How Snowflake’s Founders Architected the Rise of the Data Cloud
Nov 17, 2020 | 5 Min Read
Data Cloud Summit 2020, Snowflake News
According to Gartner, the public cloud services market continues to grow, largely due to the data demands of modern applications and workloads. And data is one of the leading factors in this transition. In recent years, organizations have struggled with processing big data, sets of data large enough to overwhelm commercially available computing systems.
For a long time, the only real solution was data warehousing services. These services relied on specialized computer hardware to increase the scale of data processing. But these systems had major drawbacks in terms of their extremely high cost and performance constraints. Increasing scale this way wasn’t feasible for many or even most companies. With demand continuing to explode, the world desperately needed a more democratic solution for big data delivery.
A new book, The Rise of the Data Cloud, looks at how that problem can be solved over a few short years. As the founders of Snowflake came together to design a better big data solution, they built an entirely new class of cloud computing in the process.
Freeing Data from the Bonds of Outdated Thinking
For data to fulfill its tremendous potential, it first needed to be liberated from the limitations of legacy data warehouse approaches. In the right cloud-based system, any and all forms of data could be taken in, transformed, and then integrated, managed, analyzed, and, most of all, acted upon.
Snowflake’s founders call this unique approach the Data Cloud. Their highly efficient design ensures there is only one version of any data collection: one version of the truth. Inside the Data Cloud, organizations have a single unified view of data so they can easily discover and securely share governed data, and execute diverse analytics workloads. This is the basis for a platform that can make vast quantities of information instantly available to anyone with permission to use it.
Greater efficiency and accuracy
Snowflake’s platform enables enterprises to fully automate core business processes. Data that comes from transactions, IoT devices, the internet, and internal operations triggers actions programmatically. This takes humans out of the loop, which makes processes more efficient, massively scalable, and less prone to error.
Expanded access with zero redundancy
Another critical benefit of the Data Cloud comes from its data sharing capabilities. Snowflake’s customers can eliminate data silos and gain the benefit of the data network effect across all business units, divisions, and ecosystem partners, and even across anonymized third-party data sets. The data network effect is the compounding benefits achieved by sharing data: combining diverse types of data from a variety of sources and making it available to others—one to one, one to many, or many to many.
The Power to Transform Business and Society
Delivering data with volume, variety, and velocity makes it possible to understand on a much deeper level how global causes and effects work. These benefits are what’s driving the creation of an ecosystem where businesses, governments, social enterprises, and individuals succeed or fail based in large part on their ability to extract value from data. Thanks to the cloud, businesses can scale up their efforts to capture, process, and draw insights from all that data. At the same time, the performance of data analytics engines has improved to the point where deriving insights in seconds is possible.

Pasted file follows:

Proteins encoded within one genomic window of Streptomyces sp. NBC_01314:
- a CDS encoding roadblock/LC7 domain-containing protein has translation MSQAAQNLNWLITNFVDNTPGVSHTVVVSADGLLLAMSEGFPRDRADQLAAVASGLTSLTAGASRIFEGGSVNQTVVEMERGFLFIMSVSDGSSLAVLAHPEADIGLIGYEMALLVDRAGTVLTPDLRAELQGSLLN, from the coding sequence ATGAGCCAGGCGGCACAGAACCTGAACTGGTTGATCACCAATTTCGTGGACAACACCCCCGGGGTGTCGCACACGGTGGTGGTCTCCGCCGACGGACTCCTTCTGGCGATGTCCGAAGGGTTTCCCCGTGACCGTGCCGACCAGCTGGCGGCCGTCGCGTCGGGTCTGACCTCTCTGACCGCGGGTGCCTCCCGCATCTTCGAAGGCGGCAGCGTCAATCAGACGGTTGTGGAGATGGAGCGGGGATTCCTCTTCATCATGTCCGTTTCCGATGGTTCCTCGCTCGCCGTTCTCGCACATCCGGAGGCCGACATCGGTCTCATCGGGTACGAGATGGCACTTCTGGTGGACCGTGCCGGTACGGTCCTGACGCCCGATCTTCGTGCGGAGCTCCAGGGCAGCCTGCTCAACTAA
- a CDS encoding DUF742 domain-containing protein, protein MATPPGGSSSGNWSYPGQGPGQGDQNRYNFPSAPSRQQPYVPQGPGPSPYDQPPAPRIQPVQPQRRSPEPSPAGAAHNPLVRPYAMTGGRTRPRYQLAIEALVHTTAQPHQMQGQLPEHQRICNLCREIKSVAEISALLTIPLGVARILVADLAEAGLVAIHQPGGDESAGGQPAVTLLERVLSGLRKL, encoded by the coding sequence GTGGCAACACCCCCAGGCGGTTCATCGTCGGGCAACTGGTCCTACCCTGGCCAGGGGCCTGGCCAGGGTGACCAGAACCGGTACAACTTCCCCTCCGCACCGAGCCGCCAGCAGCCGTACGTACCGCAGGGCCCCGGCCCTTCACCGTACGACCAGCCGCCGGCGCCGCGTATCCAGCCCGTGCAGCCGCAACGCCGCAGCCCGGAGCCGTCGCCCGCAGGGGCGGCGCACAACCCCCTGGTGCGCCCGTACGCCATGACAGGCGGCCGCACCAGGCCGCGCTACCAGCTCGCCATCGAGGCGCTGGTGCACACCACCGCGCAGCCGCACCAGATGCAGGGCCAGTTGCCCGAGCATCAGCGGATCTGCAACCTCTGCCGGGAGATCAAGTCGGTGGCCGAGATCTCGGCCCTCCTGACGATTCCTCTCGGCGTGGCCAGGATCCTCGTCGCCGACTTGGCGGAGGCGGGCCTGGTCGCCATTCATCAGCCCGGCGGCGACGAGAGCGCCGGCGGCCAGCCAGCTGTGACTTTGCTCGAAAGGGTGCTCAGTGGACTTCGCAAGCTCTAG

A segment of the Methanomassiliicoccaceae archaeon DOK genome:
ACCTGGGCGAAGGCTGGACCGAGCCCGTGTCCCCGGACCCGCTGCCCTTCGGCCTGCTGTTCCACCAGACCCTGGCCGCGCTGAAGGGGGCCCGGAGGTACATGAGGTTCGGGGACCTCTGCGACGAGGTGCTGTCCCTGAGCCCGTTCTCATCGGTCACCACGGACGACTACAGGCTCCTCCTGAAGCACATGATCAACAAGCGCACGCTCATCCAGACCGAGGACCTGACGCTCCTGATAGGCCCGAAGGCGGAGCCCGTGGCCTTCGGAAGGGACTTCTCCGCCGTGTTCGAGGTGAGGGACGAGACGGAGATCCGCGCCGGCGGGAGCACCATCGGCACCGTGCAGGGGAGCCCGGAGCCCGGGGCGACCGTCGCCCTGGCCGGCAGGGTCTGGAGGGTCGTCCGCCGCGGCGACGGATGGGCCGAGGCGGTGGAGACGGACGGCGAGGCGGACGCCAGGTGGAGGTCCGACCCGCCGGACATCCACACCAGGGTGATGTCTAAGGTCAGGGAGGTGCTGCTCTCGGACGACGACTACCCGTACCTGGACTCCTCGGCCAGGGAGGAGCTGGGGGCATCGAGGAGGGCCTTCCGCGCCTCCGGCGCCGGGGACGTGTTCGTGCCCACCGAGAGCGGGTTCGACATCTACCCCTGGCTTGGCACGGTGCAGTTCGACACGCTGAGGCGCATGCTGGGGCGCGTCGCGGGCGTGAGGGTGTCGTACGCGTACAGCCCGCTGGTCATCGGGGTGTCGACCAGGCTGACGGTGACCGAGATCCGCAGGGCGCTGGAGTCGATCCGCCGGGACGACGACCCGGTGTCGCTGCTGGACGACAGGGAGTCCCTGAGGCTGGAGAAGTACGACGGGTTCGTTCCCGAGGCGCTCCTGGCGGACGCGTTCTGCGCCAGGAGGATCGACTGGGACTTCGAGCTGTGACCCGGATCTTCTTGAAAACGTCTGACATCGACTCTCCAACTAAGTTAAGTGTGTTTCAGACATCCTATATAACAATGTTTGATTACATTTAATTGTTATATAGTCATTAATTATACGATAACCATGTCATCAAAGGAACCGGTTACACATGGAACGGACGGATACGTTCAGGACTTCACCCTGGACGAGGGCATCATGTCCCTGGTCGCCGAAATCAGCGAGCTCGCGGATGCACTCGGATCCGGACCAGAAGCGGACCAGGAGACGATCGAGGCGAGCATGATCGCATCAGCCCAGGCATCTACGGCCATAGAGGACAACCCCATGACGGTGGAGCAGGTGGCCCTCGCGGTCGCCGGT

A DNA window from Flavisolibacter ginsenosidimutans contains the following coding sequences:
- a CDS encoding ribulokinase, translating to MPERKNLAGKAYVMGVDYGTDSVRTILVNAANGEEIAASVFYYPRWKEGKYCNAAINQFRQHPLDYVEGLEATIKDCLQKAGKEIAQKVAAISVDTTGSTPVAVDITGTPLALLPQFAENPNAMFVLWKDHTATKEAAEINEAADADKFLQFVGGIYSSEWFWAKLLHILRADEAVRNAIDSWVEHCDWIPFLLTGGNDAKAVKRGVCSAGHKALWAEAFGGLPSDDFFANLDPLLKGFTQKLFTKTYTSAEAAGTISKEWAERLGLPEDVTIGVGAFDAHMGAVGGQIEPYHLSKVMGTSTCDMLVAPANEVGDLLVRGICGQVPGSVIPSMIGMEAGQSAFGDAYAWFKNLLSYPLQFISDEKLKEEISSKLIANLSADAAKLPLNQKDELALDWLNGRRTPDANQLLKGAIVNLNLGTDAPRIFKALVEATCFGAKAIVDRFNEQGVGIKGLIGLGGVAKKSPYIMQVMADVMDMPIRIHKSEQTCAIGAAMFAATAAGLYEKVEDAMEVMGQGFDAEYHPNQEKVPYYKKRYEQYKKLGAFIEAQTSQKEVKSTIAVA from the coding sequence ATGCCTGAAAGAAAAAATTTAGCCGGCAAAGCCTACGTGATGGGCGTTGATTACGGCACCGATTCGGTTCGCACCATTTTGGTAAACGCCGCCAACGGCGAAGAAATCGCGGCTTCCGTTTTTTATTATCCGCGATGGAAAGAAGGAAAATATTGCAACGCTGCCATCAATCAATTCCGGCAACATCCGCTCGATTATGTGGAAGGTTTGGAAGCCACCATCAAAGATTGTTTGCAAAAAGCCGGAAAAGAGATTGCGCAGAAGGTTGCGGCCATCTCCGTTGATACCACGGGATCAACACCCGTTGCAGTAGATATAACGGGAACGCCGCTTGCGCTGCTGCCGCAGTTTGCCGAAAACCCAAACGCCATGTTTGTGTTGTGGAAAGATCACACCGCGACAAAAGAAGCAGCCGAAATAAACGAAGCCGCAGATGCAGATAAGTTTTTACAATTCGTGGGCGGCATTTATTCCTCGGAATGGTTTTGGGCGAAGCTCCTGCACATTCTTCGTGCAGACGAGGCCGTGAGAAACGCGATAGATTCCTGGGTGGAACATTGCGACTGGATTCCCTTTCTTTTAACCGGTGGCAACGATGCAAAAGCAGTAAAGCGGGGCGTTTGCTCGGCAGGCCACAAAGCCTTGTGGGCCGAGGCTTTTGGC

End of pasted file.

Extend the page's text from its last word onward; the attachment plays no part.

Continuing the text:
In early 2020, after it became clear that an outbreak of the deadly COVID-19 coronavirus could become a true pandemic, governments, medical scientists, and healthcare institutions worldwide began marshaling their resources in response. One of the essential weapons in their arsenal was data.
Medical researchers from around the world began sharing data to accelerate work on vaccines. Drawing data from numerous sources, a team of data scientists at Johns Hopkins University published a visualization showing the spread of the disease globally in real time. Starschema, a technology services company, picked up some of the same data Johns Hopkins used, melded it with other data sets, and made the entire collection available as its COVID-19 incidence data set in Snowflake Data Marketplace. There, businesses could use the data to help them develop contingency planning and analyze supply chains for possible vulnerabilities; public health authorities could investigate which strains of SARS-CoV-2, the virus that causes the COVID-19 disease, carry a higher risk; and governments could use real-time information about the spread of the disease to plan their responses.
The Future of the Data Cloud
The response to the coronavirus illustrates the power of the Data Cloud’s ability to enable data network effects going forward. The more data that is shared and the more individuals and organizations it is shared with, the more value is created for everyone involved.
This is how the power of the cloud can be applied to big data in a truly transformational way. As a CIO.com opinion piece explains, regardless of the region, industry, or sector, digital transformation is likely to fall short unless it is based on a solid foundation of data transformation.